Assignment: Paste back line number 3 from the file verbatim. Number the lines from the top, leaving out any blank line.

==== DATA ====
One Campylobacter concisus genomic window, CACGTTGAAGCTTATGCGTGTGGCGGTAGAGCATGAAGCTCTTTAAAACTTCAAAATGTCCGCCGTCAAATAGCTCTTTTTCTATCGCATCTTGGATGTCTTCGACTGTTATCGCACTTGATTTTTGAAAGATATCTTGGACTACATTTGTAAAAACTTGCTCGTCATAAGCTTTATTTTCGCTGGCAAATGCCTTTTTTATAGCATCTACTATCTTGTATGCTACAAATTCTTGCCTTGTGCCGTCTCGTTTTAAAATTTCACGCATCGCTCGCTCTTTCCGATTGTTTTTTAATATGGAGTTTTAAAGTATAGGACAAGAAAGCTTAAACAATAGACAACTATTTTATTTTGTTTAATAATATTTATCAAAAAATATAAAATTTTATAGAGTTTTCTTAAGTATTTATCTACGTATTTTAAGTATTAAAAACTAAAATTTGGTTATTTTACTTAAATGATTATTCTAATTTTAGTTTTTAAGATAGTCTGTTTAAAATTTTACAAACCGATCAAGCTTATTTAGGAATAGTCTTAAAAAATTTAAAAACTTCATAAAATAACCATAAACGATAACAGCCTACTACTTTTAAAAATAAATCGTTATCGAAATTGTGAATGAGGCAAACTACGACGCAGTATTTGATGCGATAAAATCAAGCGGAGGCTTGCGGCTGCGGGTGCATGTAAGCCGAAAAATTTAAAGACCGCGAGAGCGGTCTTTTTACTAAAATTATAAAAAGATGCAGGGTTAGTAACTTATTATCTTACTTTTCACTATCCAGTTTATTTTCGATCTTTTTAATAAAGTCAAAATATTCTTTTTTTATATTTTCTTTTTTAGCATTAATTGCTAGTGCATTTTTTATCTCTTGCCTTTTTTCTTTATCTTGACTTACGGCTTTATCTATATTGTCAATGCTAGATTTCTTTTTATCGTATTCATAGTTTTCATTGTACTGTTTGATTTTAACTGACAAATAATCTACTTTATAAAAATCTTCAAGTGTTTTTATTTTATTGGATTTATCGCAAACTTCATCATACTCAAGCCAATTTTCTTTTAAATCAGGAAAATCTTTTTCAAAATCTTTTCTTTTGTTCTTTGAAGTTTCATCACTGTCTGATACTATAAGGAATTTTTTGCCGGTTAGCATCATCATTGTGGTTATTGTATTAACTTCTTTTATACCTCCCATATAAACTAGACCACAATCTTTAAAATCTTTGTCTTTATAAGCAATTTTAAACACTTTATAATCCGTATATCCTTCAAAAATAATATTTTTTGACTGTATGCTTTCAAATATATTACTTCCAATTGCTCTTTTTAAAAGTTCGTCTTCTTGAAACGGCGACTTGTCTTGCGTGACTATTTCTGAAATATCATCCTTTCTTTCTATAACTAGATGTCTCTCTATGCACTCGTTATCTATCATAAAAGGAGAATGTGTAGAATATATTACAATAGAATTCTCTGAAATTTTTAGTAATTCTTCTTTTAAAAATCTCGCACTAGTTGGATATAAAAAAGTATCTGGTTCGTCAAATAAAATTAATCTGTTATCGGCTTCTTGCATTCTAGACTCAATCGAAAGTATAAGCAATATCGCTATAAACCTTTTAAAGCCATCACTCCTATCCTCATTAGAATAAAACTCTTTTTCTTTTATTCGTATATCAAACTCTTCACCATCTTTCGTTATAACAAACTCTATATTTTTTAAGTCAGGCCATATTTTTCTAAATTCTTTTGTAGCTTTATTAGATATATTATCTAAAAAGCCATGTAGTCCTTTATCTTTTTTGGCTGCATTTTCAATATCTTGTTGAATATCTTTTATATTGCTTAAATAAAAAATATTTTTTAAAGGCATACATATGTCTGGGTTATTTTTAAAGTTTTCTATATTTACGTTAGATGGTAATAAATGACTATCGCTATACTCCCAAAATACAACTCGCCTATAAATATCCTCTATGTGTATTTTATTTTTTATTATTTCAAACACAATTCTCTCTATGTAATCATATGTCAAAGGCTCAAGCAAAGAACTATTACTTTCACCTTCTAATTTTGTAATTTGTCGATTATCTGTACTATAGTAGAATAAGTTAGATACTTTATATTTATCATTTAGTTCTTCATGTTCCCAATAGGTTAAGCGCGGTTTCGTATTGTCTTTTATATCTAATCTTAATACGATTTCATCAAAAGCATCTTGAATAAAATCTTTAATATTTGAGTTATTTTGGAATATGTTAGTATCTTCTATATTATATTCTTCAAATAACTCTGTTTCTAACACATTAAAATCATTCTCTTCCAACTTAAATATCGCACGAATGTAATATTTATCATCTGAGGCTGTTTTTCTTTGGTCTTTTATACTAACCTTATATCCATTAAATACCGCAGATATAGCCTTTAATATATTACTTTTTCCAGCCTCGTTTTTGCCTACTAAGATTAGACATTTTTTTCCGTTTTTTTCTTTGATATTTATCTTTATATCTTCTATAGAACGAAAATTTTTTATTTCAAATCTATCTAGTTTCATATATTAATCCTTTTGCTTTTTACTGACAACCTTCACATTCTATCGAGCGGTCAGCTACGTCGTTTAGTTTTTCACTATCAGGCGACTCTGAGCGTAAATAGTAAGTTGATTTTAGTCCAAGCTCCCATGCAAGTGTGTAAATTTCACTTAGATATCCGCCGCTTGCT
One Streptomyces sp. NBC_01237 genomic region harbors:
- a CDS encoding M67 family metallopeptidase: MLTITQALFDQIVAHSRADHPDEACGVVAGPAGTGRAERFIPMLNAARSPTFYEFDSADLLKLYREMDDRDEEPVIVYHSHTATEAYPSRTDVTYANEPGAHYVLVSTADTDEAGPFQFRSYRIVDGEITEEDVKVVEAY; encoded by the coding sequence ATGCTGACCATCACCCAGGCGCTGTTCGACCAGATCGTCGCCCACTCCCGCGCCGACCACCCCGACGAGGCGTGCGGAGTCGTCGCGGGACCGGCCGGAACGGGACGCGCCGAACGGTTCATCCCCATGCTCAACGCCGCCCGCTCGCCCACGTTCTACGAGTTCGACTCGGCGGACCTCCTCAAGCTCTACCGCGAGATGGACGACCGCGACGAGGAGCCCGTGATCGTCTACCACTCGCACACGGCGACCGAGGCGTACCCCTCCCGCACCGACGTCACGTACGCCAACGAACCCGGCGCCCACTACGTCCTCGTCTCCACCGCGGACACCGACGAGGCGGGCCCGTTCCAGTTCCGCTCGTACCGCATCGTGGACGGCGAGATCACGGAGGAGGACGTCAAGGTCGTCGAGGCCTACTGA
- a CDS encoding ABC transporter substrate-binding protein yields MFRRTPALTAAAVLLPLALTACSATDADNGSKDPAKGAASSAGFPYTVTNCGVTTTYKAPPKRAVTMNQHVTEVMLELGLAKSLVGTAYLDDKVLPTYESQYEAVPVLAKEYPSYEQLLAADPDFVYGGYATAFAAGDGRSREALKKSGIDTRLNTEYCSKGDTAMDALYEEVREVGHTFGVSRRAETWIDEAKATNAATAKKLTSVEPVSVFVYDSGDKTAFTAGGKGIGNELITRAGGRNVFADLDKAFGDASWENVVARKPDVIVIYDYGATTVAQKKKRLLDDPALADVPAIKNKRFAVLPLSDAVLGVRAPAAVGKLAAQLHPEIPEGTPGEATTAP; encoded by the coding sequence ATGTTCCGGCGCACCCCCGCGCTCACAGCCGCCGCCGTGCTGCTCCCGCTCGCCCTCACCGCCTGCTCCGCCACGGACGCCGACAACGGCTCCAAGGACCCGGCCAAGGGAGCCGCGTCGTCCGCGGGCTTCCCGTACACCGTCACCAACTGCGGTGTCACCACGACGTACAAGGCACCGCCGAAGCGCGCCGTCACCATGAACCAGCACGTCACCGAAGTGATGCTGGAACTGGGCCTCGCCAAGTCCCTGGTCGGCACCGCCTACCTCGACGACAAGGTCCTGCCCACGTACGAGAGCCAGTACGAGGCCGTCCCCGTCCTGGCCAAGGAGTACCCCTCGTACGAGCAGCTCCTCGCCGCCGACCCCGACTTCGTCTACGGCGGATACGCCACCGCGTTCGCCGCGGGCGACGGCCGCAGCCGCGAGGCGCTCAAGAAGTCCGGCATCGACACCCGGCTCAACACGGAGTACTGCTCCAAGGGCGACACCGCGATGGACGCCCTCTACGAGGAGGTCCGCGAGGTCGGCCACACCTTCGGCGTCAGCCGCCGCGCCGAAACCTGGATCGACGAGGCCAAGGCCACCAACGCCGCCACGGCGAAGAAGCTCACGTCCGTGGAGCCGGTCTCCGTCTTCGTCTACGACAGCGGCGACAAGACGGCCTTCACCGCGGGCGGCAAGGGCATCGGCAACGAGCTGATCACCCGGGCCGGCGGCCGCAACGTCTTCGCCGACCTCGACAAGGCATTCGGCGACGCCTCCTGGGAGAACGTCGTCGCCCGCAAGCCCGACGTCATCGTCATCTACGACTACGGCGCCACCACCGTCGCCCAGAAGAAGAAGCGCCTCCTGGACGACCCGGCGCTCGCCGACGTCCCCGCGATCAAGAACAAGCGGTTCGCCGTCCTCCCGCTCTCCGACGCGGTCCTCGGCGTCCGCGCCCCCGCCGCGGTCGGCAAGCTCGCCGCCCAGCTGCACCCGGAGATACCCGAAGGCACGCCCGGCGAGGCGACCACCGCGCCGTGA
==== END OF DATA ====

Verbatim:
- a CDS encoding M67 family metallopeptidase: MLTITQALFDQIVAHSRADHPDEACGVVAGPAGTGRAERFIPMLNAARSPTFYEFDSADLLKLYREMDDRDEEPVIVYHSHTATEAYPSRTDVTYANEPGAHYVLVSTADTDEAGPFQFRSYRIVDGEITEEDVKVVEAY; encoded by the coding sequence ATGCTGACCATCACCCAGGCGCTGTTCGACCAGATCGTCGCCCACTCCCGCGCCGACCACCCCGACGAGGCGTGCGGAGTCGTCGCGGGACCGGCCGGAACGGGACGCGCCGAACGGTTCATCCCCATGCTCAACGCCGCCCGCTCGCCCACGTTCTACGAGTTCGACTCGGCGGACCTCCTCAAGCTCTACCGCGAGATGGACGACCGCGACGAGGAGCCCGTGATCGTCTACCACTCGCACACGGCGACCGAGGCGTACCCCTCCCGCACCGACGTCACGTACGCCAACGAACCCGGCGCCCACTACGTCCTCGTCTCCACCGCGGACACCGACGAGGCGGGCCCGTTCCAGTTCCGCTCGTACCGCATCGTGGACGGCGAGATCACGGAGGAGGACGTCAAGGTCGTCGAGGCCTACTGA